In this current climate, to be "paranoid" or suspicious of the state is downright healthy. Look at the number of serious scandals, the complicity and cooperation of the mainstream media, the hostility that underlies many actions and a lot of communication from this administration. Their moral character is like a sepulcher. Lumping legitimate concerns and observations with nonsense like UFOs is how the left discredits any opposition. The founding fathers taught distrust of government, not disrespect for authority, but careful, constant vigilance, and the duty and responsibility of removing tyrannical governments. This "Democrat" administration is barely cloaking their malevolence and malfeasance, where they seem to delight in all of the indignities imposed upon the population at large. The communist-globalist alliance is a real threat, and this administration is aligned with it, and the idea of a one-world government has been openly discussed by elites more frequently in recent years, by such notable individuals as Henry Kissinger, as he touted Obama as the man to sell the New World Order. Their ideology is Satanic, as it seeks to overthrow the freedom of all peoples, and their sovereign governments to be replaced by a select few at the helm. Just because certain individuals make outlandish statements, or come up with theories that don't hold weight, doesn't mean that the grand narrative and ultimate objectives are any less true or that they will relent in their war on freedom.

“It is the eternal struggle between these two principles — right and wrong — throughout the world. They are the two principles that have stood face to face from the beginning of time; and will ever continue to struggle. The one is the common right of humanity, and the other the divine right of kings. It is the same principle in whatever shape it develops itself. It is the same spirit that says, "You toil and work and earn bread, and I'll eat it." No matter in what shape it comes, whether from the mouth of a king who seeks to bestride the people of his own nation and live by the fruit of their labor, or from one race of men as an apology for enslaving another race, it is the same tyrannical principle.”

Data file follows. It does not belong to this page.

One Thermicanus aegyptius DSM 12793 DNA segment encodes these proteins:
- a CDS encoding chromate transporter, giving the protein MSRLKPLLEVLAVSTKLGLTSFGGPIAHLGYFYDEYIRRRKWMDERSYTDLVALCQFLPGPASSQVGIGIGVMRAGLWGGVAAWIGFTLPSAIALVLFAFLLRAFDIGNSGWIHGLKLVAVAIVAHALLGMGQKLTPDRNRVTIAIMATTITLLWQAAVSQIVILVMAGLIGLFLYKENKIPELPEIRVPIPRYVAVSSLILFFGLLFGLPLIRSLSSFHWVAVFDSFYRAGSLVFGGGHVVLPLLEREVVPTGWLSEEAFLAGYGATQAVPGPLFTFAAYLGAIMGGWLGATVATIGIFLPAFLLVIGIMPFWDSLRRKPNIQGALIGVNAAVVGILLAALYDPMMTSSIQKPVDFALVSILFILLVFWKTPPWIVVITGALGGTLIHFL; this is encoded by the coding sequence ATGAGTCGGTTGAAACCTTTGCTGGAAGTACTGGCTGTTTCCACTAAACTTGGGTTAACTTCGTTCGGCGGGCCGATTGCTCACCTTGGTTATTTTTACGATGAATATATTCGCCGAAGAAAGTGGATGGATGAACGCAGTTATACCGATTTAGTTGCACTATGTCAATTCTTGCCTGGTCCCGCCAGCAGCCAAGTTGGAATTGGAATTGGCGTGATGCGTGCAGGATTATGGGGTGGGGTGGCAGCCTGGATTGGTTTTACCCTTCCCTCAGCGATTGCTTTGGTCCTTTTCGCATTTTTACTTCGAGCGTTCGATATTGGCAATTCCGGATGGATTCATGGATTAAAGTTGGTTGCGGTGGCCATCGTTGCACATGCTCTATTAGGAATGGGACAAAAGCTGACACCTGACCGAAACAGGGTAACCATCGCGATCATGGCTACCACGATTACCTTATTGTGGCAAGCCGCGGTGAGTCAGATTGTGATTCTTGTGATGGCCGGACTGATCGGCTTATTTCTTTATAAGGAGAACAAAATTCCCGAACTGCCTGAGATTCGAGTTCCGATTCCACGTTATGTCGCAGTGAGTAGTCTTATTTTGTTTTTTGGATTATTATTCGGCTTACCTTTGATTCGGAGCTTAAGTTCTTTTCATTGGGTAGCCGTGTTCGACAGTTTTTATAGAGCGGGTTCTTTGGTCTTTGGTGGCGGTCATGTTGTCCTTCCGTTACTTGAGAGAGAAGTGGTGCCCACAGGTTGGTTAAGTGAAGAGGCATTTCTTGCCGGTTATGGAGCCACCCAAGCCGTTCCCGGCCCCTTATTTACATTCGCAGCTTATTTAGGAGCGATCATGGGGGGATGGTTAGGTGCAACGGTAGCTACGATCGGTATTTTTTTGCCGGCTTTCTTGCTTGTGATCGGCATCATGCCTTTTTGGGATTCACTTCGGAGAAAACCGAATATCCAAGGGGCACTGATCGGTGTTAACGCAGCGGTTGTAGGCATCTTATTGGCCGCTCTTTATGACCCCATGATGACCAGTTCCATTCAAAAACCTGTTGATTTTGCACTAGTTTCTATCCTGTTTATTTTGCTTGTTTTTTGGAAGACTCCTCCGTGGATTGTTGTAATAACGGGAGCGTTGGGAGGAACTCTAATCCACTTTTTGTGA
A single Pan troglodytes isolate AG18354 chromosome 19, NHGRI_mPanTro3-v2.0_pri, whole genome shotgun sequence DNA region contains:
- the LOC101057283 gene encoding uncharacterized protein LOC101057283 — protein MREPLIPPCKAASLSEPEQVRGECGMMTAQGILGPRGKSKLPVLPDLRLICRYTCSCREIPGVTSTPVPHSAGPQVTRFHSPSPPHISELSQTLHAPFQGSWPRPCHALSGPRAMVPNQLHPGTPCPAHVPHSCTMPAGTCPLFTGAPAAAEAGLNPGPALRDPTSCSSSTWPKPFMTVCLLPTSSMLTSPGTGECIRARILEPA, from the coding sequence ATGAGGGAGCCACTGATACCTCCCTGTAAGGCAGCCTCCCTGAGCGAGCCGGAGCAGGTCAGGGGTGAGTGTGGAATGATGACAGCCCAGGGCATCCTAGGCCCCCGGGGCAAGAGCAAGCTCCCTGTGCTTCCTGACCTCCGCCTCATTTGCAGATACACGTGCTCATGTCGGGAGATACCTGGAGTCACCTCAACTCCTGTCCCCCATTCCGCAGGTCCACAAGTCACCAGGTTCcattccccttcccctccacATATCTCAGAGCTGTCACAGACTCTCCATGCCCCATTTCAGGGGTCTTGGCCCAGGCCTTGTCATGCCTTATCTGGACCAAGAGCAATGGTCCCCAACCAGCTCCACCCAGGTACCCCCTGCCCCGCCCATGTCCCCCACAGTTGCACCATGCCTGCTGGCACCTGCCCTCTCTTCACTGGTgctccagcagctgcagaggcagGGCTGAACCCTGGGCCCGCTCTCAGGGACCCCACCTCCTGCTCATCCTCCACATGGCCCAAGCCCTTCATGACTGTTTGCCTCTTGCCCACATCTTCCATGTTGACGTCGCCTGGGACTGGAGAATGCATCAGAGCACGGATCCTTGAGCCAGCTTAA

-Abraham Lincoln
1 year ago
1 year ago Link To Comment
I felt that about Rambo when I saw it; that at the end it was an "antiwar" movie in the 60's sense. The first Rambo had a lot of Left-wing (MSM) narrative elements in it; I did not see it, so I cannot make an overall judgement.

The article was good, but I'm not sure about Walker's acceptence of the whole anti-Nixon/FBI/CIA narrative; I don't know enough about the individual charges he brings up. (Also, Europe was much worse; there are plenty of dead Jews to prove that)

There was good reason to infiltrate left-wing groups, and the later restrictions on the CIA gave us 9/11. In fact, the pre-PATRIOT act rules meant that at one point, HAMAS was essentially headquartered in the US, and there was nothing the US could do - in spite of the fact that this was similar to the Taliban sheltering bin Laden and under international law would techincally have allowed Israel to attack the US (it would have been insane to actually do so, of course). REASON is a pretty extreme publication, though.
1 year ago
1 year ago Link To Comment
When Rambo came out I was a young adult, and loved the movie. My liberal friends did not like it all that much. But it is true that there were aspects designed to appeal to liberals in the movie, but I suspect they were used to having it all their way.

It is like the Leathal Weapon series, which contained all these sops to liberal/leftist views, yet tended to contain a conservative core because a conservtive core is natural. No matter how many cop killer bullet or anti NRA snarks you include, the hero is using a Beretta 9 mm high cap pistol as his personal weapon, and that was the take away most got from the movie.
1 year ago
1 year ago Link To Comment
My theory which is mine is that many conspiracy "nuts" have Asperger's and/or an addiction and/or OCD
1 year ago
1 year ago Link To Comment
Hmm... I have OCD and my wife refers to my references to MSM bias as my conspiracy theory. I guess I should just accept the leftwing narrative.

Of course, just because you're paranoid doesn't mean they aren't out to get you, and "normal" people are perfectly cappable of insane theories.

BTW, being Jewish is a great reason to be suspicious of conspiracy theories, given what the grandaddy of conspiracy theories is.
1 year ago
1 year ago Link To Comment